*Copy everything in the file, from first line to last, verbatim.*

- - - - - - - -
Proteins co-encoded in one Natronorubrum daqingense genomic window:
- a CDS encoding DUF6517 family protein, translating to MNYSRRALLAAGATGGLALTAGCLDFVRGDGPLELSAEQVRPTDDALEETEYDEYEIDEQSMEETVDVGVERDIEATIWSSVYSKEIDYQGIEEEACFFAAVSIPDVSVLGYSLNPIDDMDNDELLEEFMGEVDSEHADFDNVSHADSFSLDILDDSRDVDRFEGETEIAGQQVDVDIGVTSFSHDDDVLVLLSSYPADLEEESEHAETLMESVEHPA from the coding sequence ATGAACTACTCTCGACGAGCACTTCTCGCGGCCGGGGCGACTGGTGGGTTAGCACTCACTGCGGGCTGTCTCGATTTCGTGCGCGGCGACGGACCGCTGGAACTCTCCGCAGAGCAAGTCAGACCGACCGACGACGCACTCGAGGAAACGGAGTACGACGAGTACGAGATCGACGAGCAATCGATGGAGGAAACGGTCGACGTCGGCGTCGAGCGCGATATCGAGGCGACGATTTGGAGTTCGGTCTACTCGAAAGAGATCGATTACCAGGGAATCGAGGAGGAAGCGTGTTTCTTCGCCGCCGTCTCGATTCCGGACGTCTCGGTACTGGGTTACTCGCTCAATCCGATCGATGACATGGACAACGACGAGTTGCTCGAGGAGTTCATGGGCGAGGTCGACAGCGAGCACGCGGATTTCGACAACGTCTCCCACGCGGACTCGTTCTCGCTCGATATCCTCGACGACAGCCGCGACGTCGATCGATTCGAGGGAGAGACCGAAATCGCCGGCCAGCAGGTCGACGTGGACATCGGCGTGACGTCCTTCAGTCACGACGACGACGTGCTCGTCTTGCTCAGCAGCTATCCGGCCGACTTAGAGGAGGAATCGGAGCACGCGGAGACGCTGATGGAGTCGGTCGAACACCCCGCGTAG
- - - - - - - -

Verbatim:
Proteins co-encoded in one Natronorubrum daqingense genomic window:
- a CDS encoding DUF6517 family protein, translating to MNYSRRALLAAGATGGLALTAGCLDFVRGDGPLELSAEQVRPTDDALEETEYDEYEIDEQSMEETVDVGVERDIEATIWSSVYSKEIDYQGIEEEACFFAAVSIPDVSVLGYSLNPIDDMDNDELLEEFMGEVDSEHADFDNVSHADSFSLDILDDSRDVDRFEGETEIAGQQVDVDIGVTSFSHDDDVLVLLSSYPADLEEESEHAETLMESVEHPA from the coding sequence ATGAACTACTCTCGACGAGCACTTCTCGCGGCCGGGGCGACTGGTGGGTTAGCACTCACTGCGGGCTGTCTCGATTTCGTGCGCGGCGACGGACCGCTGGAACTCTCCGCAGAGCAAGTCAGACCGACCGACGACGCACTCGAGGAAACGGAGTACGACGAGTACGAGATCGACGAGCAATCGATGGAGGAAACGGTCGACGTCGGCGTCGAGCGCGATATCGAGGCGACGATTTGGAGTTCGGTCTACTCGAAAGAGATCGATTACCAGGGAATCGAGGAGGAAGCGTGTTTCTTCGCCGCCGTCTCGATTCCGGACGTCTCGGTACTGGGTTACTCGCTCAATCCGATCGATGACATGGACAACGACGAGTTGCTCGAGGAGTTCATGGGCGAGGTCGACAGCGAGCACGCGGATTTCGACAACGTCTCCCACGCGGACTCGTTCTCGCTCGATATCCTCGACGACAGCCGCGACGTCGATCGATTCGAGGGAGAGACCGAAATCGCCGGCCAGCAGGTCGACGTGGACATCGGCGTGACGTCCTTCAGTCACGACGACGACGTGCTCGTCTTGCTCAGCAGCTATCCGGCCGACTTAGAGGAGGAATCGGAGCACGCGGAGACGCTGATGGAGTCGGTCGAACACCCCGCGTAG